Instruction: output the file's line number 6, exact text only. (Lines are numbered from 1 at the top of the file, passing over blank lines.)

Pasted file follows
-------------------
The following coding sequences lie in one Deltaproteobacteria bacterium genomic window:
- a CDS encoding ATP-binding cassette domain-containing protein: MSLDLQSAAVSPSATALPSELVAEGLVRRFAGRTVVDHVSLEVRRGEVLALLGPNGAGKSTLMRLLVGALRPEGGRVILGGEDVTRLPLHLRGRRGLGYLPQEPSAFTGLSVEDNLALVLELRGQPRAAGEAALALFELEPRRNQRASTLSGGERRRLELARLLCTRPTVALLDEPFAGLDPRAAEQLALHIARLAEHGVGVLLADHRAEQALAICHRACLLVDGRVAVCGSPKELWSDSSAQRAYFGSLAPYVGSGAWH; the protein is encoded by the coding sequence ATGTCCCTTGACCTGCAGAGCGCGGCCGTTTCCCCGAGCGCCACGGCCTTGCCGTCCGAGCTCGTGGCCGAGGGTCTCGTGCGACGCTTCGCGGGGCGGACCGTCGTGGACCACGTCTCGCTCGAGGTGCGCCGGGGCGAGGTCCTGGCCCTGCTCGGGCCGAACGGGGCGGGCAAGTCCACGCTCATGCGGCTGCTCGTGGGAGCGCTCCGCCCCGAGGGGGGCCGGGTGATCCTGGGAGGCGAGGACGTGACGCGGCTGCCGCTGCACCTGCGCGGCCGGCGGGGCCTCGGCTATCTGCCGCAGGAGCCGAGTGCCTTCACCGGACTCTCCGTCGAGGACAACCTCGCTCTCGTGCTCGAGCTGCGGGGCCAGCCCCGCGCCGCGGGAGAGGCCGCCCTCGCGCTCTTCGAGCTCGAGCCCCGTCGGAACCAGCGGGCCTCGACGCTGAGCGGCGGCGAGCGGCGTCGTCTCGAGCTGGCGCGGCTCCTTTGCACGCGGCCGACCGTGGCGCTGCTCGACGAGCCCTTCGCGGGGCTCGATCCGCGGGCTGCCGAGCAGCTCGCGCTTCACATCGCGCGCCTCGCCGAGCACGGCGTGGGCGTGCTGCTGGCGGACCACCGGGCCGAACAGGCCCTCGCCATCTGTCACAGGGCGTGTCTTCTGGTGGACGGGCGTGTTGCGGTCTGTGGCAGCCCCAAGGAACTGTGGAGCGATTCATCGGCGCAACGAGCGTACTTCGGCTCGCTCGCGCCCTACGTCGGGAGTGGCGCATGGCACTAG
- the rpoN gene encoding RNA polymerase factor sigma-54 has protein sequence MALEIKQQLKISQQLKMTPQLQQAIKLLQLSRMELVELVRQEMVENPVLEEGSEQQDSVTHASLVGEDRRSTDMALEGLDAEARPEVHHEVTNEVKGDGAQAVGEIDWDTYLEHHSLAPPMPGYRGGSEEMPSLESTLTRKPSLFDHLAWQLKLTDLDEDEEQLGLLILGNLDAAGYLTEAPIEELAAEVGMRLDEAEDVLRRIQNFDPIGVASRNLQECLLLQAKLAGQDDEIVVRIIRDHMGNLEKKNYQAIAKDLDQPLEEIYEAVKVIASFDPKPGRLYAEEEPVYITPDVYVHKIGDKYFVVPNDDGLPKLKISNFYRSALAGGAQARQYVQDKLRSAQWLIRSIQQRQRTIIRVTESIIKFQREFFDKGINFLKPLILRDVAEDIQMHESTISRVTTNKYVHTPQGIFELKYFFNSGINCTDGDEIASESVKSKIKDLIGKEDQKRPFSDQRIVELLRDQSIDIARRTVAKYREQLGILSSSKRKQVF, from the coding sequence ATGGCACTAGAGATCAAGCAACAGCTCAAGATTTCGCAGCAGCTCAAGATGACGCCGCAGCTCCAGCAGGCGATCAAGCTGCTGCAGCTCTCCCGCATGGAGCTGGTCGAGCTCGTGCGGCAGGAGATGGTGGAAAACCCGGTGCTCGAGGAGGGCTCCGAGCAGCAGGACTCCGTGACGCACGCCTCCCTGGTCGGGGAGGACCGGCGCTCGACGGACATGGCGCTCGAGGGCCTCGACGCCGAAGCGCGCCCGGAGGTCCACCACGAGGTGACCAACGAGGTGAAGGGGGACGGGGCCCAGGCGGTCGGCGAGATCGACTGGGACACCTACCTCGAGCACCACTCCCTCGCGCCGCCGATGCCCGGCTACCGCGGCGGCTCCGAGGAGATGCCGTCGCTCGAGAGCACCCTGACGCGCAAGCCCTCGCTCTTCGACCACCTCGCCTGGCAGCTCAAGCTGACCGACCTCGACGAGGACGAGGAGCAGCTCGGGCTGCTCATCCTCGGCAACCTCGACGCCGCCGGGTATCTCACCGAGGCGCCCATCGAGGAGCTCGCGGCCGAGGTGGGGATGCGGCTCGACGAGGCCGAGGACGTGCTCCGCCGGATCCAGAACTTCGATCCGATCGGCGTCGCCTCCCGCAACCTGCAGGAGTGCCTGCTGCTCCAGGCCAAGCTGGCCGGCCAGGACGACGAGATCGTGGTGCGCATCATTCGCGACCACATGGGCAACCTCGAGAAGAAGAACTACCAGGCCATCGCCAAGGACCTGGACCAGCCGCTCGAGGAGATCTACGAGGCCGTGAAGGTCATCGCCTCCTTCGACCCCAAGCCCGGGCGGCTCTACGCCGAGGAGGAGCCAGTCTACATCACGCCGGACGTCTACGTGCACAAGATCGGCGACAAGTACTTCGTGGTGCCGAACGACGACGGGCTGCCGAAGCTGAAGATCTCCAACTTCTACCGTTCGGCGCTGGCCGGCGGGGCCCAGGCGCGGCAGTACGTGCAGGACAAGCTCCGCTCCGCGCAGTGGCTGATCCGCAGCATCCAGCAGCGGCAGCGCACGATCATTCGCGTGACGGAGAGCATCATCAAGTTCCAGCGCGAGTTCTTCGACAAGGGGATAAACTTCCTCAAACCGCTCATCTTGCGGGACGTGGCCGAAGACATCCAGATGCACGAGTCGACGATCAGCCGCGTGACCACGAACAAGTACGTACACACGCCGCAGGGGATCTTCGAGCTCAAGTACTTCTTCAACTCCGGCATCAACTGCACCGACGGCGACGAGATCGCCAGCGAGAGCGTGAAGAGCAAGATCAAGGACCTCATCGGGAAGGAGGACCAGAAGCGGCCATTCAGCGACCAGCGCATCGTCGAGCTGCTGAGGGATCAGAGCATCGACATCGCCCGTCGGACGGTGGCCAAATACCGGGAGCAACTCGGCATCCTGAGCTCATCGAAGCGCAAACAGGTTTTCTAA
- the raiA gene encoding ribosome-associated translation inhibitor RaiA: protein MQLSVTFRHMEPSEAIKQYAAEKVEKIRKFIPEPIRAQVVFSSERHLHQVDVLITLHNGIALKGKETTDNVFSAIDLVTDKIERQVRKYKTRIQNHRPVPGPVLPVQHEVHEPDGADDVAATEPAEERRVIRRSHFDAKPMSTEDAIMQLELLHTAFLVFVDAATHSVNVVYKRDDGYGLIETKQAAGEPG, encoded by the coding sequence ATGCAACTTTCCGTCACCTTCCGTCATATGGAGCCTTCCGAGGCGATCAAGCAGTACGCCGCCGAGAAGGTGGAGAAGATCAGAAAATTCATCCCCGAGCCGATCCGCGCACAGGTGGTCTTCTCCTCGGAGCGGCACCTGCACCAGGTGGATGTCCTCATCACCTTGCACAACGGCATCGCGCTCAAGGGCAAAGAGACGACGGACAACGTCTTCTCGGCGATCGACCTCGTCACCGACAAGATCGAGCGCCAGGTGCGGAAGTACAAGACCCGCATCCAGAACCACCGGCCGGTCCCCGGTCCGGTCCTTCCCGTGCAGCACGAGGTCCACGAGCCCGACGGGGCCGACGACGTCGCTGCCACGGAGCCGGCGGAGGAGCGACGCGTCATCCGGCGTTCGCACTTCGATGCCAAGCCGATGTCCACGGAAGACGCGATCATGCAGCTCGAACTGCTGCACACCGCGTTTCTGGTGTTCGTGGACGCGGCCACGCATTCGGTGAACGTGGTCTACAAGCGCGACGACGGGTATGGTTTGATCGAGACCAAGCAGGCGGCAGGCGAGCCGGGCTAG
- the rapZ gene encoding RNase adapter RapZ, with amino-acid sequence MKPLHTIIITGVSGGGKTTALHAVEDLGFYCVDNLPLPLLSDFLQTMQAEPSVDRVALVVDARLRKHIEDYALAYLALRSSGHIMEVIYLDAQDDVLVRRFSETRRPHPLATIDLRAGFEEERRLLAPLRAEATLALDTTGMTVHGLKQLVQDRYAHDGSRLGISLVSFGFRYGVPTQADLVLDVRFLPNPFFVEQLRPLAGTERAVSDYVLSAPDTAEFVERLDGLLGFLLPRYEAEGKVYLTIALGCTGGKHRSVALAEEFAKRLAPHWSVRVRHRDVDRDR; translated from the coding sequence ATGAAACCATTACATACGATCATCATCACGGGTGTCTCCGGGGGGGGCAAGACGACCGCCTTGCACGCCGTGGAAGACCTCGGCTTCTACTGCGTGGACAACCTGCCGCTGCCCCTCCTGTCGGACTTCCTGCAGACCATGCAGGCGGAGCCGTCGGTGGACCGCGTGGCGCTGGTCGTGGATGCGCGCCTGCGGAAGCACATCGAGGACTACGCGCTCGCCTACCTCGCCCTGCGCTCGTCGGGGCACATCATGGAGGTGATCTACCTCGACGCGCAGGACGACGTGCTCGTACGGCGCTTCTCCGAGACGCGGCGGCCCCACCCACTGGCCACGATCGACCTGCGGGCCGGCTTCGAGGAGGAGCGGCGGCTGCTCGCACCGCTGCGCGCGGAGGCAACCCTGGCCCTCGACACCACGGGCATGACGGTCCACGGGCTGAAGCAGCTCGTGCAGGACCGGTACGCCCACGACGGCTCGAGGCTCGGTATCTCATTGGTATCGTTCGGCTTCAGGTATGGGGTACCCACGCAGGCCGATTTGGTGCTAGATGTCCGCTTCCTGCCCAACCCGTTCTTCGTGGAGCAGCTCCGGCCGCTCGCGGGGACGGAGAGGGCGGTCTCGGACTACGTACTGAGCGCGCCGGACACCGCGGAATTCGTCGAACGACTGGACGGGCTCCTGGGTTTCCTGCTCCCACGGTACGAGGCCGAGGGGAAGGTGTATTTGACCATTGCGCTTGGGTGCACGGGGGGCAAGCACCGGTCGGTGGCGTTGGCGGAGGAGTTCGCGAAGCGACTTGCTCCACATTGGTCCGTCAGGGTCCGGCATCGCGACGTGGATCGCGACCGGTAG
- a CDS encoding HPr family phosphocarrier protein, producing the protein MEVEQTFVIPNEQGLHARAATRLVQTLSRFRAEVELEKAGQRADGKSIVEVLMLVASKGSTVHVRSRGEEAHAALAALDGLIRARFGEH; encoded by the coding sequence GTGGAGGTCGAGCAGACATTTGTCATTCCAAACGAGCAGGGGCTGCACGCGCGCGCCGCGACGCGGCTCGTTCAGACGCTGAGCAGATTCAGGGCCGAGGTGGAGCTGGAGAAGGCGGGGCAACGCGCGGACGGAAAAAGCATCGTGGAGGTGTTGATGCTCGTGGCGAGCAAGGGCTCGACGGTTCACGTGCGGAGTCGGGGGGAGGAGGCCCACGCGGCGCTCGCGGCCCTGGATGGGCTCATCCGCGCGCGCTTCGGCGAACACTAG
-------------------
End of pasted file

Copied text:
- a CDS encoding HPr family phosphocarrier protein, producing the protein MEVEQTFVIPNEQGLHARAATRLVQTLSRFRAEVELEKAGQRADGKSIVEVLMLVASKGSTVHVRSRGEEAHAALAALDGLIRARFGEH; encoded by the coding sequence GTGGAGGTCGAGCAGACATTTGTCATTCCAAACGAGCAGGGGCTGCACGCGCGCGCCGCGACGCGGCTCGTTCAGACGCTGAGCAGATTCAGGGCCGAGGTGGAGCTGGAGAAGGCGGGGCAACGCGCGGACGGAAAAAGCATCGTGGAGGTGTTGATGCTCGTGGCGAGCAAGGGCTCGACGGTTCACGTGCGGAGTCGGGGGGAGGAGGCCCACGCGGCGCTCGCGGCCCTGGATGGGCTCATCCGCGCGCGCTTCGGCGAACACTAG